Evaluation of the ability of standardized supports to improve public health response to syndromic surveillance for respiratory diseases in Canada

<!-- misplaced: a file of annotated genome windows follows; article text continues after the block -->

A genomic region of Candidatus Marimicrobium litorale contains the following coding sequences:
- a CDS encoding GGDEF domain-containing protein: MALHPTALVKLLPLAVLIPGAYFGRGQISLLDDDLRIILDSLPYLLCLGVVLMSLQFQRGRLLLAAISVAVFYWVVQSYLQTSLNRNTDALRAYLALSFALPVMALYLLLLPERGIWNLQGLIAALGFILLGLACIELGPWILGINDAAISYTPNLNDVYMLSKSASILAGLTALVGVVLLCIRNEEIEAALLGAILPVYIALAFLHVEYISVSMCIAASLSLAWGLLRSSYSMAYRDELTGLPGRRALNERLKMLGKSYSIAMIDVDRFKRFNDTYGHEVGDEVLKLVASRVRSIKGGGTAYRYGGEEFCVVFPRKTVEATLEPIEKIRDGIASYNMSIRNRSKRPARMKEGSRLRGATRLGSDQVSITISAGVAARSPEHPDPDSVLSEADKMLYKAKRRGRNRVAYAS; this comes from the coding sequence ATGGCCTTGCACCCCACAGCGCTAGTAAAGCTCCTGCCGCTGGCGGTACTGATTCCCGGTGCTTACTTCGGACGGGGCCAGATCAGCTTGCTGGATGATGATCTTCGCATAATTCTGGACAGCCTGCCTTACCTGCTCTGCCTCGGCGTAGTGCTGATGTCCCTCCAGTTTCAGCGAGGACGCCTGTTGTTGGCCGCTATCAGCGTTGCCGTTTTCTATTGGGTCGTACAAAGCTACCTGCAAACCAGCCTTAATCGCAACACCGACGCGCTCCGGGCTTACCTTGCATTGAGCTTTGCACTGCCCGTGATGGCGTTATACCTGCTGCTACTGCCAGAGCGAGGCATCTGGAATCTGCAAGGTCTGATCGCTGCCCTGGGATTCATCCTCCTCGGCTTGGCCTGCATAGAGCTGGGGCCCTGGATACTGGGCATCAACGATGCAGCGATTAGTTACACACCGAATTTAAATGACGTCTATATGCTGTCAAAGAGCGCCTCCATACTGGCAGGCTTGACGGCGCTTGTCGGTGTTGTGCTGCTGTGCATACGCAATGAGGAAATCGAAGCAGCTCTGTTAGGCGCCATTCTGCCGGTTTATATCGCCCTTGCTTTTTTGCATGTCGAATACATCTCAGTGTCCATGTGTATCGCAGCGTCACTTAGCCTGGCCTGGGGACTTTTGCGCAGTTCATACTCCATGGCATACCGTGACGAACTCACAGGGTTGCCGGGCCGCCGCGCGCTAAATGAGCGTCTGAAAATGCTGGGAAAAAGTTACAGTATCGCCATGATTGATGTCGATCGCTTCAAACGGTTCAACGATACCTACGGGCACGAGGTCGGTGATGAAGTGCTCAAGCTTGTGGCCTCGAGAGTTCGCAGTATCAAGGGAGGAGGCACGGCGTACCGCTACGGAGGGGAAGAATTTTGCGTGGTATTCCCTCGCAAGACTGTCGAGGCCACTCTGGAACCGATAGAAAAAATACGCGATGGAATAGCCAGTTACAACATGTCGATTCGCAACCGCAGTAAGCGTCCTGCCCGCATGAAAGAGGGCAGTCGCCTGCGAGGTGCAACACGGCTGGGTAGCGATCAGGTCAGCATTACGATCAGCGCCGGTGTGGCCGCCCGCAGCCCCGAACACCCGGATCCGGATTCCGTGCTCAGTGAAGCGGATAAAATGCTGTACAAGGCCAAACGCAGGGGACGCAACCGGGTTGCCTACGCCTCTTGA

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BACKGROUND: Despite widespread implementation of syndromic surveillance systems within public health agencies, previous studies of the implementation and use of these systems have indicated that the functions and responses taken in response to syndromic surveillance data vary widely according to local context and preferences. The objective of the Syndromic Surveillance Evaluation Study was to develop and implement standardized supports in local public health agencies in Ontario, Canada, and evaluate the ability of these supports to affect actions taken as part of public health communicable disease control programs. METHODS: Local public health agencies (LPHA) in Ontario, which used syndromic surveillance based on emergency department visits for respiratory disease, were recruited and randomly allocated to the study intervention or control group. The intervention group health agencies received standardized supports in terms of a standardized aberrant event detection algorithm and a response protocol dictating steps to investigate and assess the public health significance of syndromic surveillance alerts. The control group continued with their pre-existing syndromic surveillance infrastructure and processes. Outcomes were assessed using logbooks, which collected quantitative and qualitative information about alerts received, investigation steps taken, and public health responses. The study was conducted prospectively for 15 months (October 2013 to February 2015). RESULTS: Fifteen LPHAs participated in the study (n = 9 intervention group, n = 6 control group). A total of 1,969 syndromic surveillance alerts were received by all LPHAs. Variations in the types and amount of responses varied by LPHA, in particularly differences were noted by the size of the health unit. Smaller health units had more challenges to both detect and mount a response to any alerts. LPHAs in the control group were more likely to declare alerts to have public health significance and to initiate any action. Regression models using repeated measures showed an interaction between the year (Year 1 versus Year 2) and the intervention as well as an interaction between year and sustained nature of the alert. Both of these were linked to the control health units reporting more "watchful waiting". CONCLUSIONS: This study raises questions about the effectiveness of using standardized protocols to improve the performance of syndromic surveillance in a decentralized public health system. Despite efforts to create standardized protocols and engage public health agencies in the process, no significant differences in the effective use of syndromic alerts were observed beyond year 1. It also raises questions about the minimum capacity of the agency and minimum population size that are required for an effective response.
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